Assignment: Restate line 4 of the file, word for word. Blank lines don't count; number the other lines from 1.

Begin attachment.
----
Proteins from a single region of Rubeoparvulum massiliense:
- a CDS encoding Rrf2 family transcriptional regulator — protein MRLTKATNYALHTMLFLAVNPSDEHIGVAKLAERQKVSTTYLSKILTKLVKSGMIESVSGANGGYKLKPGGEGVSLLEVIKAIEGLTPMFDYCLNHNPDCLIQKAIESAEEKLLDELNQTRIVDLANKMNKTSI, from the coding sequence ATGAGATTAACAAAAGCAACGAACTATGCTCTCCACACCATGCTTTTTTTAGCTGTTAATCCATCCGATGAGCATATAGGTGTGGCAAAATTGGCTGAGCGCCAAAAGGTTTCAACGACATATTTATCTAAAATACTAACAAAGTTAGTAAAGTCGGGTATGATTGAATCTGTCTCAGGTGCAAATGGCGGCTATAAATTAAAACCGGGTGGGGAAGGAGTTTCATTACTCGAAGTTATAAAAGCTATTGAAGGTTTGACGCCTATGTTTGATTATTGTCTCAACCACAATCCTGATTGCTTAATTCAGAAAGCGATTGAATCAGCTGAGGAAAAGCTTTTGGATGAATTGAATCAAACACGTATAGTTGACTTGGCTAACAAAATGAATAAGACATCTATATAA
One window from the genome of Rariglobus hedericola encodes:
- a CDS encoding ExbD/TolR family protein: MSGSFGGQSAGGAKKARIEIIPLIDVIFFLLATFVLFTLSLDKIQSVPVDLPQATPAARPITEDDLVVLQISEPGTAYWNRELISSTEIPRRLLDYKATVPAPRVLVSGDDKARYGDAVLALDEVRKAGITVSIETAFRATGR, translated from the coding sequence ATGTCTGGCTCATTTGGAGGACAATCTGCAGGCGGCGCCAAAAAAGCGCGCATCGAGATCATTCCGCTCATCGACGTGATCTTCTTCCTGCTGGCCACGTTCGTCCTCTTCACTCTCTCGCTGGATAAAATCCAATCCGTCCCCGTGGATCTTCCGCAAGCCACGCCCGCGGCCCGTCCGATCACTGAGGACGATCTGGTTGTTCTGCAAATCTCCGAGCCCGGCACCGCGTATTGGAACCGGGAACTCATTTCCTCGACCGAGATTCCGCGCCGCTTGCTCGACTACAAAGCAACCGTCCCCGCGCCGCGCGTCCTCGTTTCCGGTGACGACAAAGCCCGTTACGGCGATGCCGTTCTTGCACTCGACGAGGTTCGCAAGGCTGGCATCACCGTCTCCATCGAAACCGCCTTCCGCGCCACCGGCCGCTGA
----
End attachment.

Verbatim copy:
- a CDS encoding ExbD/TolR family protein: MSGSFGGQSAGGAKKARIEIIPLIDVIFFLLATFVLFTLSLDKIQSVPVDLPQATPAARPITEDDLVVLQISEPGTAYWNRELISSTEIPRRLLDYKATVPAPRVLVSGDDKARYGDAVLALDEVRKAGITVSIETAFRATGR, translated from the coding sequence ATGTCTGGCTCATTTGGAGGACAATCTGCAGGCGGCGCCAAAAAAGCGCGCATCGAGATCATTCCGCTCATCGACGTGATCTTCTTCCTGCTGGCCACGTTCGTCCTCTTCACTCTCTCGCTGGATAAAATCCAATCCGTCCCCGTGGATCTTCCGCAAGCCACGCCCGCGGCCCGTCCGATCACTGAGGACGATCTGGTTGTTCTGCAAATCTCCGAGCCCGGCACCGCGTATTGGAACCGGGAACTCATTTCCTCGACCGAGATTCCGCGCCGCTTGCTCGACTACAAAGCAACCGTCCCCGCGCCGCGCGTCCTCGTTTCCGGTGACGACAAAGCCCGTTACGGCGATGCCGTTCTTGCACTCGACGAGGTTCGCAAGGCTGGCATCACCGTCTCCATCGAAACCGCCTTCCGCGCCACCGGCCGCTGA